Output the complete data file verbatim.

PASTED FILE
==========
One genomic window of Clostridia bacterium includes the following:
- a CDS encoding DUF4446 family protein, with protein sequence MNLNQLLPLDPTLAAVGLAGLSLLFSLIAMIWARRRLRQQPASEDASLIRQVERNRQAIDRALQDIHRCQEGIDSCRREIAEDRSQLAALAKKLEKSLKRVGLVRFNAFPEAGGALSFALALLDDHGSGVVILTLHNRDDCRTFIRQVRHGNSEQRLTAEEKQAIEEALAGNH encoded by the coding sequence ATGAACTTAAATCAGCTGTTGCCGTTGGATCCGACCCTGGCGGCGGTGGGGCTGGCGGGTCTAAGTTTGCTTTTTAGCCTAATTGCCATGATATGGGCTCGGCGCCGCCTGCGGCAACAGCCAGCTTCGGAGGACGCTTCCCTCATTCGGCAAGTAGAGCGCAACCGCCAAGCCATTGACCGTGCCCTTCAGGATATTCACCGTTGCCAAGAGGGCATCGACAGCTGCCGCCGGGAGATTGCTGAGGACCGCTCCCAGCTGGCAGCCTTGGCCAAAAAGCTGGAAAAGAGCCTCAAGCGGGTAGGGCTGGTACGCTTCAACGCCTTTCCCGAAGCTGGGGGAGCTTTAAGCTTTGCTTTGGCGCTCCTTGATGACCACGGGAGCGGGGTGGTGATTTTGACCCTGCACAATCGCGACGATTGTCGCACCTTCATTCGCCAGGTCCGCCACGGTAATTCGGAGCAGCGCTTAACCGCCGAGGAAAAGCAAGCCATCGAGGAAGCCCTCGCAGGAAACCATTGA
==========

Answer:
One genomic window of Clostridia bacterium includes the following:
- a CDS encoding DUF4446 family protein, with protein sequence MNLNQLLPLDPTLAAVGLAGLSLLFSLIAMIWARRRLRQQPASEDASLIRQVERNRQAIDRALQDIHRCQEGIDSCRREIAEDRSQLAALAKKLEKSLKRVGLVRFNAFPEAGGALSFALALLDDHGSGVVILTLHNRDDCRTFIRQVRHGNSEQRLTAEEKQAIEEALAGNH encoded by the coding sequence ATGAACTTAAATCAGCTGTTGCCGTTGGATCCGACCCTGGCGGCGGTGGGGCTGGCGGGTCTAAGTTTGCTTTTTAGCCTAATTGCCATGATATGGGCTCGGCGCCGCCTGCGGCAACAGCCAGCTTCGGAGGACGCTTCCCTCATTCGGCAAGTAGAGCGCAACCGCCAAGCCATTGACCGTGCCCTTCAGGATATTCACCGTTGCCAAGAGGGCATCGACAGCTGCCGCCGGGAGATTGCTGAGGACCGCTCCCAGCTGGCAGCCTTGGCCAAAAAGCTGGAAAAGAGCCTCAAGCGGGTAGGGCTGGTACGCTTCAACGCCTTTCCCGAAGCTGGGGGAGCTTTAAGCTTTGCTTTGGCGCTCCTTGATGACCACGGGAGCGGGGTGGTGATTTTGACCCTGCACAATCGCGACGATTGTCGCACCTTCATTCGCCAGGTCCGCCACGGTAATTCGGAGCAGCGCTTAACCGCCGAGGAAAAGCAAGCCATCGAGGAAGCCCTCGCAGGAAACCATTGA